UK Politics

Conservative Party: Government reveals plans to overhaul education system

News   •   Nov 25, 2010 11:10 GMT

Amongst the many proposals outlined by the Department of Education are moves back to final GCSE exams, a slimming down of the National curriculum and anonymity for teachers being investigated.

A new measure, already piloted in the USA, will see former troops offered sponsorship to train as teachers.

Those who have served in uniform are wonderful examples for our children and as former members of the armed services they have learnt about self discipline and team work; such experience and values will be invaluable in our schools to compliment the great work already being done by many teachers.

One of the proposals outlined in the paper is to raise the threshold at which schools are considered to be underperforming to fewer than 35% of pupils achieving five GCSEs graded A* to C.  It is naturally not acceptable that two thirds of children are not getting basic GCSEs and in order for that to change the system needs to be reformed.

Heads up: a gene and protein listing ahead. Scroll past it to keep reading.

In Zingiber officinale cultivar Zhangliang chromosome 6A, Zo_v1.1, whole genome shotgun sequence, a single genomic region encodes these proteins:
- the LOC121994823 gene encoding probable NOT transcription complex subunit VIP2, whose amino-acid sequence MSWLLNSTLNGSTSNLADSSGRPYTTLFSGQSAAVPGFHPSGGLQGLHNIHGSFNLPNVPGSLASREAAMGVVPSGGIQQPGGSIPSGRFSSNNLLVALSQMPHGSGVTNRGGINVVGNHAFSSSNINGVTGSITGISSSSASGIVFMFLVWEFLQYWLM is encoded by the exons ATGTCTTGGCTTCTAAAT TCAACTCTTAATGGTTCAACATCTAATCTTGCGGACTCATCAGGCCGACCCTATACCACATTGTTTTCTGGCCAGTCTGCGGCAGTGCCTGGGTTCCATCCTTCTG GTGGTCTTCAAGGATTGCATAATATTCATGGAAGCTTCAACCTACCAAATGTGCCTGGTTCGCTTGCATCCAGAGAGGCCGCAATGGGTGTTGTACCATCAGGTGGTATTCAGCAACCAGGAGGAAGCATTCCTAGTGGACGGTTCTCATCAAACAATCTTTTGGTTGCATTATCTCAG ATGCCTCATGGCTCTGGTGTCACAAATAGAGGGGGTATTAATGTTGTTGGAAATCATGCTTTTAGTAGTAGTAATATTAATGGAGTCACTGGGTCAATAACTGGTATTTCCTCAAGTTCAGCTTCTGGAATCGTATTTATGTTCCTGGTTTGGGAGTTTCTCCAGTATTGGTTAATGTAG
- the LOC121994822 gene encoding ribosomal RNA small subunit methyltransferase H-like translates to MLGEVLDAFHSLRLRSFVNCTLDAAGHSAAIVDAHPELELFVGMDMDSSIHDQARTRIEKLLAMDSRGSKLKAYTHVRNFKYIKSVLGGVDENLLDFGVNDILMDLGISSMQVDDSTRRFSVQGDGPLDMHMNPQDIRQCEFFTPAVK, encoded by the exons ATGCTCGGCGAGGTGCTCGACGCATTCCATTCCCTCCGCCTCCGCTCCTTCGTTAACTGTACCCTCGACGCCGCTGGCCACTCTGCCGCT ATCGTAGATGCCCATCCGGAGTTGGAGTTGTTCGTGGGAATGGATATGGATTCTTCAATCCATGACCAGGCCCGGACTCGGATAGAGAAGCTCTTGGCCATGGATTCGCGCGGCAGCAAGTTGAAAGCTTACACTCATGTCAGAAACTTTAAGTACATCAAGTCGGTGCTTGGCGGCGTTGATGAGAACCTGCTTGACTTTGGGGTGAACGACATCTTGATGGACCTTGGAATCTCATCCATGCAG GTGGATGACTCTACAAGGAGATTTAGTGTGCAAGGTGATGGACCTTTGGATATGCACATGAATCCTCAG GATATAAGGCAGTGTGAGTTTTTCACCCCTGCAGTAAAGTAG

However, along with raising the threshold, it is important that schools are offered support in times of difficulty and in an effort to help weak schools attain higher success rates, those designated as underperforming will become academies and the number of top head teachers drafted in to help struggling schools will nearly treble by 2014.

The Education Secretary, Michael Gove said: "We need to move away from a system we've had over the last 20 years where ministers and bureaucrats dictate everything that's happening in schools and we need once more to restore the prestige, the esteem, the importance of teaching".

"And so we will reform teacher training, we will ensure the curriculum meets teachers' needs but also we will liberate teachers and schools to do what they do best."